Acute-phase proteins (acute-phase reactants) include the soluble proteins found in the blood whose levels in the serum increase (positive APP) or decrease (negative APP) in case of inflammation and tissue injury.
There is a bunch of proteins/polypeptides which concentration in blood changes significantly (at least by more than 25% and even up to 100-fold) due to inflammatory processes and tissue damage as a result of the so-called acute phase response – a non-specific body’s reaction. Acute phase reactants are widely used in clinical settings to test the degree of inflammation. These substances are synthesized mainly in the liver and enter the bloodstream in response to metabolic changes triggered by inflammation, stress, infection, traumatic injuries, and malignancies. APPs synthesis is regulated by inflammatory cytokines including interleukin-6 (IL-6), interleukin-1 (IL-1) and tumor necrosis factor (TNF).
Positive acute-phase proteins
Concentration of these proteins in the serum usually rises within 1-2 days following the initiation of the inflammatory process. If there are no further stimuli the APR levels return to their normal values in 4-7 days, however, in chronic inflammation there is constant proinflammatory cytokines production and, respectively, APR levels remain high. The degree of increase defines the category of APP as a major, moderate or minor.
Major proteins increase 10- to 1000-fold (С-reactive protein, serum amyloid A), moderate – 2- to 10-fold (fibrinogen and haptoglobin), whereas minor proteins increase only slightly (ceruloplasmin) in response to inflammation. Furthermore, minor and moderate APP remains increased for a long time that is characteristic of chronic inflammatory processes.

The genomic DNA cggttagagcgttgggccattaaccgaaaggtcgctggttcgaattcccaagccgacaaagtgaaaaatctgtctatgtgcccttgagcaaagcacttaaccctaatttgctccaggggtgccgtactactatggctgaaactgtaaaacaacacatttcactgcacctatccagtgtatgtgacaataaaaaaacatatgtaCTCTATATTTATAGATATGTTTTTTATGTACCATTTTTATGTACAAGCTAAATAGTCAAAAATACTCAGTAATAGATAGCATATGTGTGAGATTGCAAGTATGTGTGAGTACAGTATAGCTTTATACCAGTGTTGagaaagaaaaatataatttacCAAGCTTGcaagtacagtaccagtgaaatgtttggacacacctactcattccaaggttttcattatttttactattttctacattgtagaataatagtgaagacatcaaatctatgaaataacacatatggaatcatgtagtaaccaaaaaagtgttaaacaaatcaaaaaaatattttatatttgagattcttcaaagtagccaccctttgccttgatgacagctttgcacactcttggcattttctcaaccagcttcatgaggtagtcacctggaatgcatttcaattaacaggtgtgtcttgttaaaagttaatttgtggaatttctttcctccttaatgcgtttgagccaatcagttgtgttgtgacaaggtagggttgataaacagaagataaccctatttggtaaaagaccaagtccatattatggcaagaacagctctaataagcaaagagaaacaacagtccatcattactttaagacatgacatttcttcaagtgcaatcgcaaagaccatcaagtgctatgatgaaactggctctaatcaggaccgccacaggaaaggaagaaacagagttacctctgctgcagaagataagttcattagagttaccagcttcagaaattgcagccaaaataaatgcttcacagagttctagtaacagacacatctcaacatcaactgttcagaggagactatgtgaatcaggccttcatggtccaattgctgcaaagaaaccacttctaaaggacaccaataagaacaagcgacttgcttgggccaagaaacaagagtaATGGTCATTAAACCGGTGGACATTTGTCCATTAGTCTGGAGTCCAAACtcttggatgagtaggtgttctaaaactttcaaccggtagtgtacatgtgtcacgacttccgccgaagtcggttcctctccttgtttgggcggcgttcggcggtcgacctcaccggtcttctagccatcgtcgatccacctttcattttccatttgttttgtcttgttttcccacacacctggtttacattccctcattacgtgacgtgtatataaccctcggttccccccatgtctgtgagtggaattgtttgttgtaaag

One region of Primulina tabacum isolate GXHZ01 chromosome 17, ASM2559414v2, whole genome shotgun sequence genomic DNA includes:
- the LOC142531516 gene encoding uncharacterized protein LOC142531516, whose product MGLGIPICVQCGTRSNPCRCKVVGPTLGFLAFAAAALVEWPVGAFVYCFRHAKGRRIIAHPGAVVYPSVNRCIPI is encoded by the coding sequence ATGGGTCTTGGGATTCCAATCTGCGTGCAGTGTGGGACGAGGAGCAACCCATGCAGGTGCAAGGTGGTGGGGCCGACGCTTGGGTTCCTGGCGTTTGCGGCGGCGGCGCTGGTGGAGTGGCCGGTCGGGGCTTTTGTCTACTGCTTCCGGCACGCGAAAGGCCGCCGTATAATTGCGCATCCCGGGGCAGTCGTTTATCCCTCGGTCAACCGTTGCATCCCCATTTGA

- Cross-reactive protein (CRP) was one of the first proteins recognized as an acute phase reactant. In case of acute inflammation (namely, infection) CRP levels rise up to 50000-fold. This fact may be explained by its significant role in infection clearance and innate immunity.
Elevated CRP levels are also associated with increased risk of diabetes mellitus, cardiovascular disorders, and cerebrovascular diseases.
- Serum amyloid A (SAA) is produced in inflammation by the liver and recruits the immune cells to the sites of infection.
- Haptoglobin is synthesized not only in the liver but also in kidneys, lungs and even skin. This protein binds free hemoglobin, so its levels decrease in hemolytic anemia. As a result, iron-utilizing bacteria cannot engulf hemoglobin.
- Fibrinogen levels (normal concentration of 200-400 mg/dL) rise in the presence of inflammation as this substance takes part in acute phase response and is responsible for wound healing and coagulation.
- Alpha-1 acid glycoprotein (orosomucoid) is widely used as a predictor for a 5-year risk of all-cause mortality.
- Ceruloplasmin is well-known as copper transporting protein, it also eliminates the superoxides produced by the neutrophils. It is produced by activated macrophages. Furthermore, this protein is also used to predict cardiovascular risks.
- Alpha-1 antitrypsin inhibits the protease trypsin and modifies the immune system function by affecting the immune cells.
- The mannose-binding protein binds a wide range of bacteria and other microorganisms that represent mannose and some other sugars (polysaccharides) on their surfaces. By thus the pathogens are marked as non-self (in the process known as opsonization) and destruction of the invading organisms occurs.
Negative acute-phase proteins
Acute-phase reactants which levels decrease in response to inflammation
As long as it involves the proteins in the inflammatory process therefore albumin levels drop significantly.
- Transferrin plays a role in innate immunity. It is suggested that decreased levels of transferrin create a bactericidal environment in which bacteria die.
- Transthyretin (prealbumin) binds thyroid hormones and retinol and enhances lymphocytes maturation. Its synthesis decreases in inflammation and tissue injury.
Acute-phase proteins are used to determine the grade of inflammation and/or tissue injury and to evaluate treatment response and its efficacy. Some of the acute phase proteins such as C-reactive protein, serum amyloid A (SAA), fibrinogen, ferritin, and ceruloplasmin appear elevated in cardiovascular diseases and may be used to predict potential mortality and morbidity.